The Cost of Attendance


This week, students in Professional Sports Administration were asked to answer two questions regarding the cost to attend a professional sporting event.

  1. Given the high costs of attending sporting events, do you think they have become too expensive for the average fan?
  2. At what point do professional sport’s costs get to the tipping point?  Do you think that the professional sports industry’s bubble is going to burst?

Here are two student’s reactions.

By: Brittany Rajala

Growing up, I can only think of a handful of times that we ever attended sports games as a family. Normally it was something that was a special treat and a big deal if we would get to go see the semi-professional hockey or baseball teams that were close to us, some closer than others. This was because of the high cost- for tickets, to travel, for merchandise, for food, etc. Never did we go to a professional sports game growing up, not until we were much older and that has only been in the last couple of years. I believe that with increasing costs of tickets, especially for families, these types of experiences will quickly become the norm. Because of this, I agree that minor league teams are becoming the more family friendly route. A majority of the time, they are going to offer similar, if not the same, experiences as a professional league team could provide for much more affordable pricing. In addition, in some manner, minor leagues can be seen as competing with professional teams for attendees so they have to offer some sort of pull and incentive to attend.

Regarding the “sports industry bubble”, I’m a little more hesitant to say that it’s going to burst, especially anytime soon. Said hypothetical bubble would have to grow very, very large before it would pop. There are a variety of factors- ranging from cost for tickets, team, location, sport, the team’s record- all of which can influence what a fan might be willing to pay to attend a game. In my opinion, astronomical changes in pricing would have to occur for sports teams and leaders for a large scale issue to occur within the industry. Take for example the Detroit Red Wings, who have a consecutive sellout streak of over 200 games, and teams’ attendance improving even with increased ticket costs. I do not see people’s passion for sport decreasing any time soon and while ticket, concession, and merchandise prices continue to rise, I believe that people will continue to attend sport games because it is something that is so highly revered for many. However, I still believe that sports executives should keep focus on this area to keep their fans happy and returning to games over other entertainment options.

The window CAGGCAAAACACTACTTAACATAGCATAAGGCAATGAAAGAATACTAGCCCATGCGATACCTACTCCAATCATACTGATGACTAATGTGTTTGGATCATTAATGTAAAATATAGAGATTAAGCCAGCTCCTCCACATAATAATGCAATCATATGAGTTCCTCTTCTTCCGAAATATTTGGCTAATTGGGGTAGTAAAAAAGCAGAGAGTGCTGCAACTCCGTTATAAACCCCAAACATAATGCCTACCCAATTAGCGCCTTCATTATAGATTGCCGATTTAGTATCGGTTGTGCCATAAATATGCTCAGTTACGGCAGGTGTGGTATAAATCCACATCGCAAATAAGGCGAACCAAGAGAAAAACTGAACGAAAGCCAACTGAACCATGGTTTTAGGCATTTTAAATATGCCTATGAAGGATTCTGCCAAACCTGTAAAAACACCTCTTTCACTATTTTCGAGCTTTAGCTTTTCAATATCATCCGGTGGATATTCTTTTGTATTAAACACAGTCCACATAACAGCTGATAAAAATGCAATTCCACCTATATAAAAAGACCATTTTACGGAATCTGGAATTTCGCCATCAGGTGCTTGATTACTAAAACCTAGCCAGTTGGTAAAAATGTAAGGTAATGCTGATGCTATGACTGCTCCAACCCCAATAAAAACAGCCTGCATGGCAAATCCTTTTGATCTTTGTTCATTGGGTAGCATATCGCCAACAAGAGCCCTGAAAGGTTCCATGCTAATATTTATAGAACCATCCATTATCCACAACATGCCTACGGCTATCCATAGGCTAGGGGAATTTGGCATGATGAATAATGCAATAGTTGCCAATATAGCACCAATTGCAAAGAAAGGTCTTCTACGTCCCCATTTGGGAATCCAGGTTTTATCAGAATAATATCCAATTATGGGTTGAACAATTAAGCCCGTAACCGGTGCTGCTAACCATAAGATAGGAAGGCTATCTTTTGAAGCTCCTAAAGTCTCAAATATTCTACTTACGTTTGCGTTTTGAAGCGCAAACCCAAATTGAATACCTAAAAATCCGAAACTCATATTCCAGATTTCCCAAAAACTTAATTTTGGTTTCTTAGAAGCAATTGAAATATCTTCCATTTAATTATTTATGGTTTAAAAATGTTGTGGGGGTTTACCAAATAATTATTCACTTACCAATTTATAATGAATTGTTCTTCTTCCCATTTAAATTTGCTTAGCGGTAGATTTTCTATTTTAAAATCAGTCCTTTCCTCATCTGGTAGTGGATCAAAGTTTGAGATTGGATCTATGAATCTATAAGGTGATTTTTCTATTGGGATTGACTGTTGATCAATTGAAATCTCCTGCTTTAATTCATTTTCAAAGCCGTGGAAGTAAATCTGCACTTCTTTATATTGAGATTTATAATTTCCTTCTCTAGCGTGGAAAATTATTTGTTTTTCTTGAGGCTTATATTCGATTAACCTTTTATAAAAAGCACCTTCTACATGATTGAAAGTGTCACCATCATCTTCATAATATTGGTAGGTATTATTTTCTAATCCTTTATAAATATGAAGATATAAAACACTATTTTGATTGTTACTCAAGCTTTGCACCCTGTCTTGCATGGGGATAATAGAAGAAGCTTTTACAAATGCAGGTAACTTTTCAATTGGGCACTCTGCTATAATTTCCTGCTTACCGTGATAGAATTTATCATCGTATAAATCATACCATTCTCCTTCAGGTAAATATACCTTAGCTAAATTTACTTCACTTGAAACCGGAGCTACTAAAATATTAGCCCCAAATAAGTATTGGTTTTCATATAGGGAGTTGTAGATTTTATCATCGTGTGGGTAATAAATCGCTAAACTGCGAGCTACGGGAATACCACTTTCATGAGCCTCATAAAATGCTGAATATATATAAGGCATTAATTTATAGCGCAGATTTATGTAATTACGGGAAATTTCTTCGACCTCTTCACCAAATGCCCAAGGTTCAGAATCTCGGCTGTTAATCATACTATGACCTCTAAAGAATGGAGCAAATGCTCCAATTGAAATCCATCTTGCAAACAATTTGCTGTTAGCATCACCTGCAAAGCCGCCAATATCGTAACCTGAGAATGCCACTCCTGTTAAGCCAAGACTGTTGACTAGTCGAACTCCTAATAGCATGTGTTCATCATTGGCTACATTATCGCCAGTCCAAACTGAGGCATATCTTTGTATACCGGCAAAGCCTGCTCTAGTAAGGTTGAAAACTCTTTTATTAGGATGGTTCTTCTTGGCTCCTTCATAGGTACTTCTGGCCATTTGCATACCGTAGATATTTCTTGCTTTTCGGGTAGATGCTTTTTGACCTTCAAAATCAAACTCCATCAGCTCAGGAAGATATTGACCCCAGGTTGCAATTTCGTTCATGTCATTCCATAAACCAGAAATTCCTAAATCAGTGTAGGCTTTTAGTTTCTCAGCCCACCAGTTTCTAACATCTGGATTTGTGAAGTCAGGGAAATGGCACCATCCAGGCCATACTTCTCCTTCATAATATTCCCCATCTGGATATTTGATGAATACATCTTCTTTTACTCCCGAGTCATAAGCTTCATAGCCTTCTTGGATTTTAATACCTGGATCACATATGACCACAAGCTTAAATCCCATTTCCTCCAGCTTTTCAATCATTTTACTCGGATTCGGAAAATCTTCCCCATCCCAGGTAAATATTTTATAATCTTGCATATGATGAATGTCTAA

By: Eric Harp

In 2016, we have heard, lived through and complained about the same story too many times; prices keep going up while wages for the average working person in the US do not. Wages for professional athletes are still ridiculously high. 2008’s financial meltdown did not deter sports fans from attending games. The Fan Cost Index (FCI) measures of how much it will cost a family of four to attend a professional sports event including tickets, parking, programs, food, drinks and souvenir.

The average FCI for the NFL in 2015 was $480.89.  The San Francisco 49ers had the highest FCI at $640 and the Jacksonville Jaguars had the lowest FCI at $347.60. The Detroit Lions had a FCI of $437.63.

The average FCI for the NBA’s 2015-16 season is $339.02. The highest FCI is for the New York Knicks at $676.42. The lowest FCI is for the Charlotte Hornets at $212.40. The Detroit Pistons have a FCI of $215.68.

Accordingly, the latest FCI figures for the NHL were in 2014. The average FCI for the NHL was $363.58. The highest FCI was for the Toronto Maple Leafs at $572.58. The lowest FCI was for Florida Panthers at $255.55. The Detroit Red Wings had a FCI of $307.54.

The average FCI for MLB in 2016 is at $219.53. The highest FCI is for the Boston Red Sox at $360.66 and the lowest is for the Arizona Diamondbacks at $132.10. The Detroit Tigers have a FCI of $214.52.

Because of such high prices, alternatives to the major leagues are the minor professional leagues. NBA D-League tickets are as low as $7. Many AHL teams offer family promotions for around $100. According to a 2014 Forbes article, the average FCI for attending Minor League baseball games is $63.55.

The larger cities and media markets house the major sports leagues while smaller areas host the more affordable minor leagues. The benefits are saving money where available while still seeing professional level talent. The drawbacks could be travel time and costs if minor leagues are not close by. The division between the “haves” and the “have-nots” is getting increasingly wider. Those with the means will continue to attend the more expensive games. Others will watch on TV where available or watch online if viewable so teams will continue to earn money from media deals.  I don’t think that the “bubble” will burst anytime in the near future. I think that owners will continue to adjust seating prices and promotions to fill seats. Fans are fans! Somehow, someway, someone will come up with the money to pay if one wants it bad enough.

Brown, M. (n.d.). Have Concerts And Sporting Events Become Too Expensive For The Average Fan? Retrieved April 14, 2016, from

Team Marketing Report. (n.d.). Retrieved April 14, 2016, from


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